Columbus proved the Earth is round.
Don’t Believe That!
Children are often still taught that Christopher Columbus set sail in 1492 in order to prove that the Earth was round, not flat. The truth about Columbus and his famous voyage is far different from the myth.
Earth was first proposed to be spherical by the ancient Greeks in the 6th Century B.C., and proven three centuries later via astronomical experiments. From this time, through the Middle Ages and beyond, virtually all educated persons accepted that the Earth was a sphere, not a flat disc. In fact, navigational methods used during the time of Columbus were based on the very concept of a spherical Earth!
Columbus was not trying to prove that the Earth was round, but was actually seeking a faster trade route to the Far East, by sailing west. Because he vastly underestimated this distance, Columbus and his crew would have in fact died of hunger/thirst if they had not encountered the Americas.
Columbus departed from Palos de la Frontera, Spain on August 3, 1492 with three ships, the Santa Maria, Pinta and Nina. After restocking provisions in the Canary Islands, land was sighted five weeks later, on October 12 (celebrated in the United States as “Columbus Day” on the second Monday in October). Though Columbus landed in what is now the Bahamas, Columbus insisted they had actually reached in the East Indies, calling the inhabitants “Indios” (Indians).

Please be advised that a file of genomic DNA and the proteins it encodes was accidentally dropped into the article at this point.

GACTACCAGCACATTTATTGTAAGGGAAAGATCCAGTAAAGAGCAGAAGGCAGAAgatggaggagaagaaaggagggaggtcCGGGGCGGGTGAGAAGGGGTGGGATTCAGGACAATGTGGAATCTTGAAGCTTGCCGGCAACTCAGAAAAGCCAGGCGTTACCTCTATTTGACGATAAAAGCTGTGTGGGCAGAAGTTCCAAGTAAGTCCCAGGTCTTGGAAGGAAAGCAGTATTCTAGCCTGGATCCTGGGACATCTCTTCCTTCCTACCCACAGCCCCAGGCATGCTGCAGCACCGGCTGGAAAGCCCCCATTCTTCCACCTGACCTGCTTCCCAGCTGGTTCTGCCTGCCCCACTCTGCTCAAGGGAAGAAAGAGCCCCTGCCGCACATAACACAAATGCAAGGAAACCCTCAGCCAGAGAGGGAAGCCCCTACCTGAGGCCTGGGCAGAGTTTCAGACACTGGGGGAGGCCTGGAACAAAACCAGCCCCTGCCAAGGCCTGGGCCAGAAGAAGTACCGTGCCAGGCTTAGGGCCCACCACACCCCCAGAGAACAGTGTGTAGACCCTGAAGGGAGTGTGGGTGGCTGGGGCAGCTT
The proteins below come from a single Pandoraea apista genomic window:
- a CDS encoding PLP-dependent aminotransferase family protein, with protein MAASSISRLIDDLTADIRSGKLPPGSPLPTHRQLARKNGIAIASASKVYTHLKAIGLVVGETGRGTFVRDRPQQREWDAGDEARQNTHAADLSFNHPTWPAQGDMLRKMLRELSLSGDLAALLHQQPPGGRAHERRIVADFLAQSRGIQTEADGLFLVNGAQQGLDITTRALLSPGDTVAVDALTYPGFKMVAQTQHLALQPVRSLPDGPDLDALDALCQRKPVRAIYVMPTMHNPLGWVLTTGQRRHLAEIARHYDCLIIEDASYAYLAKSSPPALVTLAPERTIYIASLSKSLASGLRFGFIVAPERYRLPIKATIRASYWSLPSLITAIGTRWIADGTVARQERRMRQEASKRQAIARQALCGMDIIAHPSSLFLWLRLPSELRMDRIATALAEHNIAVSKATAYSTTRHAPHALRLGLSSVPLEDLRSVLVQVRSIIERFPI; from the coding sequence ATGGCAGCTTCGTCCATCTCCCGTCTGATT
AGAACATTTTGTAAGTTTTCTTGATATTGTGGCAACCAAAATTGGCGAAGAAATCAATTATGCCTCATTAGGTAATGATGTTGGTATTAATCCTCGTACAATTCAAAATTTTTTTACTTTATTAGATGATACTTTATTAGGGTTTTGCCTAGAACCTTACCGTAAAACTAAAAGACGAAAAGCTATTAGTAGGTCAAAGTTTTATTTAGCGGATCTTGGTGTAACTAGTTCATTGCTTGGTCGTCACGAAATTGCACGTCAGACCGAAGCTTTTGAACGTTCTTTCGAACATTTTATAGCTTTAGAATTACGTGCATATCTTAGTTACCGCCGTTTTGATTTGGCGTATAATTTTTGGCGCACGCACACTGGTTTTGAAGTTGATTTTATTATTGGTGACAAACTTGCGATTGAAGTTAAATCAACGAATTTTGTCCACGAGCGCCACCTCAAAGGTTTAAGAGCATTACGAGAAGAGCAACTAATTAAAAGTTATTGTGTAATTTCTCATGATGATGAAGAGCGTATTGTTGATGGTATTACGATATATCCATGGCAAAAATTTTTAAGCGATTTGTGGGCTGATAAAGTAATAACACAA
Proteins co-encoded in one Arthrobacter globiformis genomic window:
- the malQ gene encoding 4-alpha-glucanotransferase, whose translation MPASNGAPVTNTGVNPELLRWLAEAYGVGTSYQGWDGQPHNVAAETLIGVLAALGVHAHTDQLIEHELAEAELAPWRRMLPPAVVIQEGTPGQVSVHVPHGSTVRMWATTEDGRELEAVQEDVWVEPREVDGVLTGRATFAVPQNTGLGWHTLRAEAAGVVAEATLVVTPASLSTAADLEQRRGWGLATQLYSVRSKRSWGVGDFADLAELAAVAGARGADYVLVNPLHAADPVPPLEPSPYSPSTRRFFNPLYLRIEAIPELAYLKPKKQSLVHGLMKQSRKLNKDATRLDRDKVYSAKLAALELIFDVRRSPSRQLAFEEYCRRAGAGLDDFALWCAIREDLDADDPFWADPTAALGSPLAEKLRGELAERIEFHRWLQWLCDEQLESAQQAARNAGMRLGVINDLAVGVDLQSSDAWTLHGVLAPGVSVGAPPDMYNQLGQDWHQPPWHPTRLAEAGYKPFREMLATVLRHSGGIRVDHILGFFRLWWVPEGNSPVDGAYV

Columbus would eventually make four voyages to this new world, exploring such lands as Cuba, Haiti, Puerto Rico, Jamaica, the Virgin Islands and the Dominican Republic (but not the United States!)
Historical accounts of Columbus contradict his common portrayal as a romanticized historical figure. Besides his significant navigational blunders and miscalculations, he is said to have stolen credit for being the first to sight land from crewman Rodrigo de Triana. Furthermore, he was replaced (and arrested) soon after being appointed Viceroy and Governor of the Indies by the Spanish government, due to his brutal and tyrannical rule of the native people. Columbus enslaved thousands, while his soldiers killed thousands more. More than half of Haiti’s population perished in just two years of Columbus’ governorship.
The myths surrounding Columbus apparently originated from a fictionalized work published in 1828 by Washington Irving, “A History of the Life and Voyages of Christopher Columbus.” This book was widely mistaken for a scholarly reference, its embellished and inaccurate accounts eventually working their way into the public consciousness.